Uphill Existence for Former Female Combatants in Uganda

Life for a 25-year-old Ugandan mother of four who at age 11 was forced into servitude by a rebel group has not improved much since she escaped its clutches. Rejected by her home village due to the stigma of working with the rebels and bearing the child of a rebel leader, she is now struggling to feed her family.

“I am living here in Kasubi [near the city of Gulu] where I brew alcohol to raise money for food, rent, and to treat the children if they fall sick. I have nowhere I can turn for help,” she told IRIN news service.

The uncle of another female combatant who tried to return home told his niece, now 27, “I can’t take care of you, you know why, you have been a rebel in the LRA [Lord’s Resistance Army] and we fear you.” This young woman was kidnapped from home at age 10. Her village looked down on her when she returned. “I felt it in the way they talked and treated my child,” she said.

Lack of Reintegration Programs for Women and Girls

While in the rebel army, women like these were made to carry guns, cook, spy, and have sex with male soldiers. Like 200 to 300 other former female abductees living in Kasubi ward alone, these young women are living desperate, impoverished lives outside of Gulu, where they moved after finding they were not welcomed in their ancestral homes.

Compounding their ability to make a living is these women’s lack of access to land. Forced female conscripts commonly return home to find family land redistributed to non-family members; children born to mothers serving the rebel army are unable to claim land inheritance.

Reintegration programs for such women and girls are rare to nonexistent, according to IRIN. Former combatants face a slew of health issues arising from the sexual violence and physical trauma they suffered under captivity.

With no institutions to turn to, many returnees have resorted to prostitution to stay alive.

SOS Children’s Villages, in Uganda for more than two decades, raises vulnerable children such as those born into captivity. Through its three Children’s Villages in Uganda, SOS also helps to bolster fragile families on the brink of poverty and disintegration. To learn more, please visit www.sos-usa.org.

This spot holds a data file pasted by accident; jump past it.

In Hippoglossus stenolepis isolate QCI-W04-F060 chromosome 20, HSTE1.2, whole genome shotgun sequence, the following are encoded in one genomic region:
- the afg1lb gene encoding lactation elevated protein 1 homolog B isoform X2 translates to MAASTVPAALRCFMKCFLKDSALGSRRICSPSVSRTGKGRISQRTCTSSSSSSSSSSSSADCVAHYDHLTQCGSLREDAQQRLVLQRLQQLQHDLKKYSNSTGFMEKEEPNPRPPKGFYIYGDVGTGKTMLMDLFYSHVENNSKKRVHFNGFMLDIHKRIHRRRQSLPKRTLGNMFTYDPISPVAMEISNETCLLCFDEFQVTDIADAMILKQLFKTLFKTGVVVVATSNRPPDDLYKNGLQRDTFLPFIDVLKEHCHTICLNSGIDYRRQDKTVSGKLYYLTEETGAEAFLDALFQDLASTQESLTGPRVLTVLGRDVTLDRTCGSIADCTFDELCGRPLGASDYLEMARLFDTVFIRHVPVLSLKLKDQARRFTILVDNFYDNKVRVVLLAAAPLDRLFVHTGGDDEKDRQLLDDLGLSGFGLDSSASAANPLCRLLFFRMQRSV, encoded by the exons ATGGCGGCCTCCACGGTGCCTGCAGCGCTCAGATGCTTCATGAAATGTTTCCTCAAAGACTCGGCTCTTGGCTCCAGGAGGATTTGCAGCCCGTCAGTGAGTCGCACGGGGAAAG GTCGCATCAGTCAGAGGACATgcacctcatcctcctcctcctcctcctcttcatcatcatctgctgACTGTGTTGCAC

Photo credit: SOS Children's Villages

By Kyna Rubin, SOS Children's Villages


Maira Sun
Maira Sun6 years ago


Matisse B.

Thanks to Ms Ruben from SOS for this article. We at WITNESS are supporting women in the northern region of Uganda to use video to press the Ugandan government for more direct support for these women and their families. They are specifically asking for support for livelihood programs and for psycho-social support. We've written about the campaign's preliminary steps on our blog here: http://blog.witness.org/2011/02/ugandarecoveryplan-women-greater-north/

Roisin Campbell
Past Member 6 years ago

Thank you for making me aware of the suffering that some women go through. I want to stretch out my arm and pull them out of the pit. Stay strong. Sending love and prayers.

gerlinde p.
gerlinde p6 years ago

heartbreaking to read.

pam w.
pam wilkerson6 years ago

Where is Oprah when they needed her????

Toni T.
Toni T6 years ago

This is where victim reparation schemes fail - they don't understand the reality and needs of specific post-war victim groups. Transitional justice must not only be about finding out whodunnit but also about integrating the marginalized communities and victims in a real way. Women also are often the forgotten victims.

bernadette Price
Berny p6 years ago

FORGET the UN...lots of wind....nothing else!

Christine S.

So sad- women are treated like crap at every possible level- treated poorly by the rebels, then their own families, as though they had any say in their abduction! Like someone else already said, get Oprah to help these poor women!

Ann S.
Ann Sasko6 years ago


J C Bro
J C Brou6 years ago

Thanks for the article.